German Käsespätzle Recipe - German Mac and Cheese | Hank Shaw (2024)

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5 from 10 votes

By Hank Shaw

February 07, 2022


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While the word might look odd, German käsespätzle is really just their version of mac and cheese, using spätzle, little pasta dumplings. It’s easy to make, versatile and kid friendly.

German Käsespätzle Recipe - German Mac and Cheese | Hank Shaw (2)

Pronounced something like “KAYS-a-schpet-zleh,” käsespätzle is an alpine dish with renditions ranging from Germany to Austria to Switzerland, and there is something similar in alpine Italy, too.

At its core, this is basically a German mac-n-cheese with some pheasant bits tossed in. It’s easy, homey, and kids love it. You can serve käsespätzle in a big casserole, or, for a dinner party, in individual ramekins. It reheats well, so you might want to make a big batch on the weekend and eat it for weeknight meals.

Obviously, any boneless light meat works here, not just pheasant breast. Chunks of chicken, wild turkey breast or rabbit are especially good here. It’s a good recipe for quail breasts, chukars and partridges, too.

Caramelized or at least well-fried onions are also crucial, and lots of them. When you want to make a batch of käsespätzle, you can make the caramelized onions up to a few days in advance. It’s always good policy to have caramelized onions around, anyway.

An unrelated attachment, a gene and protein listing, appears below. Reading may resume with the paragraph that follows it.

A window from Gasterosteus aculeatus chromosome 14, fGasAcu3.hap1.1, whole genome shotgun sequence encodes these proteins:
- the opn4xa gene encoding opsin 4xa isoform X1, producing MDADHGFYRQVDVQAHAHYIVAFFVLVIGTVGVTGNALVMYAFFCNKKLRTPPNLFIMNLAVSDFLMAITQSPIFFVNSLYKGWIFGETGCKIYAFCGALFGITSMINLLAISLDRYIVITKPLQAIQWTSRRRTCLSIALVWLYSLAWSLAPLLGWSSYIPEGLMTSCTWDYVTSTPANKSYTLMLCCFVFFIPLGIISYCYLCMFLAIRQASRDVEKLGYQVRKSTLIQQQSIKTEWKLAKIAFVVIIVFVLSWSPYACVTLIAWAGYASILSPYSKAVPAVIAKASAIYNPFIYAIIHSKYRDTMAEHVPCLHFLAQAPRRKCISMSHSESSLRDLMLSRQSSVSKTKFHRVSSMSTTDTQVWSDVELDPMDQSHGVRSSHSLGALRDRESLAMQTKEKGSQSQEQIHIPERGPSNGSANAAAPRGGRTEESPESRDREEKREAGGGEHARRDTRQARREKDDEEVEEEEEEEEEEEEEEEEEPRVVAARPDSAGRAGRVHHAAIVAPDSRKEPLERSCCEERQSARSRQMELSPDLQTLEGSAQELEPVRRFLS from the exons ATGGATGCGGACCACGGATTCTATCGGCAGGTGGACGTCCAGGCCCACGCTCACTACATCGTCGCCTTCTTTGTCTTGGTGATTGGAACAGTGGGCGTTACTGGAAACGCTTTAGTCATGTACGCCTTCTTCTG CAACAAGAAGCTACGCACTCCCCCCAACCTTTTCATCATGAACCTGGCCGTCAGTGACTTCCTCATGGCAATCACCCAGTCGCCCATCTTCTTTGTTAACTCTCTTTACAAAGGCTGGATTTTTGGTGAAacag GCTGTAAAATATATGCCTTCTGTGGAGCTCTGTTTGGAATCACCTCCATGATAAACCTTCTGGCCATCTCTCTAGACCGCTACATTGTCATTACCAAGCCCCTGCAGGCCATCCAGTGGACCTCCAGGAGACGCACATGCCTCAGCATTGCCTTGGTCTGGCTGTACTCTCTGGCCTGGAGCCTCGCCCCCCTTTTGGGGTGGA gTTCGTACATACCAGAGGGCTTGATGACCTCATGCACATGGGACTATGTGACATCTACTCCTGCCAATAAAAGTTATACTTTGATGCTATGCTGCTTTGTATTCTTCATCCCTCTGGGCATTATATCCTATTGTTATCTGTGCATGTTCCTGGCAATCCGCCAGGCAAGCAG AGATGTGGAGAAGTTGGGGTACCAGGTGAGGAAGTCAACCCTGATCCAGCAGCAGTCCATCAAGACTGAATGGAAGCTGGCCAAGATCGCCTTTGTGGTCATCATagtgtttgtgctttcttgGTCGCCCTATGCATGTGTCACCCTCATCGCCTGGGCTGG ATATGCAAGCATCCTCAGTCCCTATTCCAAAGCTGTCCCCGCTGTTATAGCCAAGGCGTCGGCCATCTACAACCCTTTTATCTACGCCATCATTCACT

Most recipes don’t include a protein other than cheese, but I really wanted one, and pheasant breast seemed like a perfect fit. Think of this as a German answer to my recipe for green chile mac and cheese, which also uses shredded white meat.

The Spätzle

You can buy premade spätzle in most supermarkets, either in the “Ethnic” section near the Jewish foods, or it will be in with the pasta.

That said, spätzle are easy to make. Here is a basic spätzle recipe (it’s in the recipe card), and I have a number of other cool spätzle recipes here on Hunter Angler Gardener Cook, such as acorn spätzle, squash spätzle, spinach spätzle and spätzle made with rye flour. Any of these will work for käsespätzle.

Feel free to substitute flours here. With game, I like using old wheats like emmer, einkorn, or spelt. Rye, barley, or whole-wheat flour are also fun.

Note that if you make your own spätzle, you will want a spätzle maker. They are cheap, and make the process way easier. A perforated pan works well, too.

German Käsespätzle Recipe - German Mac and Cheese | Hank Shaw (3)

The Cheese

There are two traditional cheeses for kasespatzle, both common in American supermarkets: Gruyere and Emmentaler. Both are great, but I prefer gruyere.

If you can’t find either, a white cheddar will work, as will a good Swiss. And you can mix and match. I used a semi-hard provolone once and it was great.

5 from 10 votes

German Käsespätzle

Think if this like German mac and cheese, using spätzle dumplings instead of macaroni. You can add cooked, shredded meat if you want, usually light meats, or skip it. Mushrooms are a great choice for vegetarians.

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Course: Appetizer, lunch, Main Course

Cuisine: German

Servings: 6 servings

Author: Hank Shaw

Prep Time: 45 minutes minutes

Cook Time: 25 minutes minutes

Total Time: 1 hour hour 10 minutes minutes


  • ¾ pound cooked pheasant or chicken, shredded
  • 4 cups onions, about 2 large, sliced root to tip
  • 3 tablespoons butter
  • 1/2 teaspoon dried thyme